Most claim examiners have desk jobs that require no unusual physical activity. They typically work a standard 5-day, 40-hour week. Claim examiners may work longer hours during peak periods or when quarterly and annual statements are prepared. Sometimes they travel to obtain information by personal interview.
Many claim adjusters work outside the office, visiting and inspecting damaged buildings, for example. Occasionally, experienced adjusters are away from home for days when they travel to the scene of a disastersuch as a tornado, hurricane, or floodto work with local adjusters and government officials. Some adjusters are on "emergency call" in the case of such incidents. Material damage adjusters work at local claim centers where policyholders take their cars for estimates of damage.
Adjusters generally have the flexibility to arrange their work schedule to accommodate evening and weekend appointments with clients. Some report to the office every morning to get their assignments while others simply call from home and spend their days traveling to claim sites. This enables some adjusters to work independently.
Most insurance processing clerks work 40 hours a week in an office. Much of the work is routine and requires remaining at work stations for extended periods of time. Because most insurance information is stored in computers, many of these workers sit at video display terminals and enter or access information while the customer is on the phone. Because most companies provide 24-hour claim service to their policyholders, some claim clerks work evenings and weekends. Many claim clerks work part time.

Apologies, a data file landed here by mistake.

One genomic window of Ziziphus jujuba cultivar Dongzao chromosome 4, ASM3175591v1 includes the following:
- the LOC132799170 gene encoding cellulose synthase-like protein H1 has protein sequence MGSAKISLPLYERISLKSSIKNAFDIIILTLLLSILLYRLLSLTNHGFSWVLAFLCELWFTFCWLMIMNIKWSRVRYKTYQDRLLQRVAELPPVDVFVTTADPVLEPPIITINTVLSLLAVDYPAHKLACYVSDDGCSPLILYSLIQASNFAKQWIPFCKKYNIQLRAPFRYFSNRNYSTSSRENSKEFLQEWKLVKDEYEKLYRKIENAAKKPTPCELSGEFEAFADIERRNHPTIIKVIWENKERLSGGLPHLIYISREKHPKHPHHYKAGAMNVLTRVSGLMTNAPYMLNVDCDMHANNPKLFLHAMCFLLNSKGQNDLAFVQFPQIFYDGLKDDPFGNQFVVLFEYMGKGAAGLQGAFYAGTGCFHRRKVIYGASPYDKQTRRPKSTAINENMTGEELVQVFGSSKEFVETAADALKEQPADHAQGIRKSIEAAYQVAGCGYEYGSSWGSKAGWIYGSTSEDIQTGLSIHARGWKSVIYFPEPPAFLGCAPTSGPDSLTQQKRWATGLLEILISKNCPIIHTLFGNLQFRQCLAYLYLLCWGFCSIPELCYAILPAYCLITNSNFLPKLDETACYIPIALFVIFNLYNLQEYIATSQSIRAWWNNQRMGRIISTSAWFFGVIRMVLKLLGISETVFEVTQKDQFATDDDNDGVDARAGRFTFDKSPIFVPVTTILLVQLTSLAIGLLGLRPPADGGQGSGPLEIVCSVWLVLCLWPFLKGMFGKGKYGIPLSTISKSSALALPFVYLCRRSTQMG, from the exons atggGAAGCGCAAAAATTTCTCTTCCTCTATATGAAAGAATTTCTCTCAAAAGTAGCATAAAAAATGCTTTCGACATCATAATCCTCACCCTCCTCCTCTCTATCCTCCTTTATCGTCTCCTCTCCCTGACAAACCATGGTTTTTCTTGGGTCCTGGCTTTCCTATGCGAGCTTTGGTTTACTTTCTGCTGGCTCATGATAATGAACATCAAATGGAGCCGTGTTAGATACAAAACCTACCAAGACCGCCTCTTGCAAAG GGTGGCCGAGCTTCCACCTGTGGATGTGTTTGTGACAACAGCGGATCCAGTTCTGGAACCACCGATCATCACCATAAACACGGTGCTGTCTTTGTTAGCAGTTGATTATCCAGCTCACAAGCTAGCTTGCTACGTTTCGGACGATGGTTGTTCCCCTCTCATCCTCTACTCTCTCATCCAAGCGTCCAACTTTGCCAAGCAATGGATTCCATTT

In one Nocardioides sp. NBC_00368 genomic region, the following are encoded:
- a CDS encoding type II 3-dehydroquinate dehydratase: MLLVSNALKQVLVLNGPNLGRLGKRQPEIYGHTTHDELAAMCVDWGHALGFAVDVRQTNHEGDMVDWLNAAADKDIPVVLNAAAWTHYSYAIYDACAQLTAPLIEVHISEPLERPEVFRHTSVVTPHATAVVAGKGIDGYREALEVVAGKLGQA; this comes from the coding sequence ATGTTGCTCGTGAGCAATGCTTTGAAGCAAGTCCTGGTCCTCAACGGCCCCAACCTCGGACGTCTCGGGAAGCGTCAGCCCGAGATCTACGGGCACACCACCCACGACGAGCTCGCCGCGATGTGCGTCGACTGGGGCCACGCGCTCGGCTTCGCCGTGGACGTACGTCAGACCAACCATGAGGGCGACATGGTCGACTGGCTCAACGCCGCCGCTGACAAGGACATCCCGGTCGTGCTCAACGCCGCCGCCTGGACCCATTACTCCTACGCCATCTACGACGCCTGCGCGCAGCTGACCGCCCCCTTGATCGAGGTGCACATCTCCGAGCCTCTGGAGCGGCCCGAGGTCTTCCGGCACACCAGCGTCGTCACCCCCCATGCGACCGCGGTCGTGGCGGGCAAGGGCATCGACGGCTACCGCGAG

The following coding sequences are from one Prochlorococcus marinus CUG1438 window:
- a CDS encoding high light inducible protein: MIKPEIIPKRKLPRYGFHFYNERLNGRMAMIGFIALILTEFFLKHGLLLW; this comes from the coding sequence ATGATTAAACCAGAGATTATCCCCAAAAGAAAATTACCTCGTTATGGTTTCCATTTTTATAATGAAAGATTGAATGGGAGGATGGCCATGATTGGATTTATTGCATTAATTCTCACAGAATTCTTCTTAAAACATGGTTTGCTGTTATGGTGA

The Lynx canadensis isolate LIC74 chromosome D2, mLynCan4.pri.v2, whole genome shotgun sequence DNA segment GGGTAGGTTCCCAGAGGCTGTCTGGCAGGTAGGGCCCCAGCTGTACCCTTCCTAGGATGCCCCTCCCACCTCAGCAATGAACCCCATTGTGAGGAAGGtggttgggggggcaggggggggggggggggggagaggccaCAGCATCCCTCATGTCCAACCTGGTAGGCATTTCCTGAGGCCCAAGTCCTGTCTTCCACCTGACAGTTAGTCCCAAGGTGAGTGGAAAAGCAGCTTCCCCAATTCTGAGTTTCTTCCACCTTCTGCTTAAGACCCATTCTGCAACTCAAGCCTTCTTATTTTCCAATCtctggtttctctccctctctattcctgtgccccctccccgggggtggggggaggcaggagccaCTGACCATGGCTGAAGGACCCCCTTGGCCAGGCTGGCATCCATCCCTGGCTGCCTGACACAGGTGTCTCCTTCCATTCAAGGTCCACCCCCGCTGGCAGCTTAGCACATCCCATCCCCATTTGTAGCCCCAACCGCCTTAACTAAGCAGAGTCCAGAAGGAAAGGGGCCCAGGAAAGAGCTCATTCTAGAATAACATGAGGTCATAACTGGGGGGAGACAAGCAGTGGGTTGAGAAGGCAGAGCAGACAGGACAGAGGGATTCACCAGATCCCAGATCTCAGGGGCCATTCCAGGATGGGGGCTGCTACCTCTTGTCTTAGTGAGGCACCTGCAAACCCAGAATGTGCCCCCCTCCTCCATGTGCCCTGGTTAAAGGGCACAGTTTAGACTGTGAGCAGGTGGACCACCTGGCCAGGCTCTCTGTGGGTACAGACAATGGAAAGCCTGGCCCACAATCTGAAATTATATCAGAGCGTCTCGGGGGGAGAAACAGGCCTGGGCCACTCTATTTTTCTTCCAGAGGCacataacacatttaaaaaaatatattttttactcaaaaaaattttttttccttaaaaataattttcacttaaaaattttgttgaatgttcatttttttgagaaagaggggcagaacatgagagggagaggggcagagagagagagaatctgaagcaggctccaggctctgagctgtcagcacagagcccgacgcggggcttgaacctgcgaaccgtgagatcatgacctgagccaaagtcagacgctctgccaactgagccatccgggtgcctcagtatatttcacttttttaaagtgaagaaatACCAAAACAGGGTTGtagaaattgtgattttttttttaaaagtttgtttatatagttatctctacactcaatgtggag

Adjustment clerks, bill and account collectors, and welfare eligibility workers and interviewers work in offices, usually during regular business hours. Some work part time. Many bill and account collectors work as temporaries for collection agencies. From their offices, they deal with customers, clients, or applicants, either by telephone or in person. Dealing with upset or angry clients is often part of the daily routine in these jobs, making the work stressful at times.
Some welfare eligibility workers and interviewers may be hired on a seasonal basis to help administer a specific program. For example, some States hire these workers for the winter to help run emergency fuel-assistance programs.
Adjusters, investigators, and collectors held about 1.3 million jobs in 1996. The following tabulation shows the percent distribution of employment by detailed occupation in 1996.
Adjustment clerks 30 Bill and account collectors 20 Insurance policy processing clerks 14 Insurance adjusters, examiners, and investigators 12 Insurance claims clerks 9 Welfare eligibility workers and interviewers 8 Claims examiners, property and casualty insurance 4 All other adjusters and investigators 3
Insurance companies employ the vast majority of claim adjusters, examiners, investigators, property and casualty insurance claim examiners, policy processing clerks, and claim clerks. The remainder are employed by real estate firms and government agencies.
Nearly 2 out of 10 adjustment clerks are employed by department stores, grocery stores, or catalog and mail order houses. Manufacturing firms, banks and other financial institutions, and telephone companies are other major employers of these workers.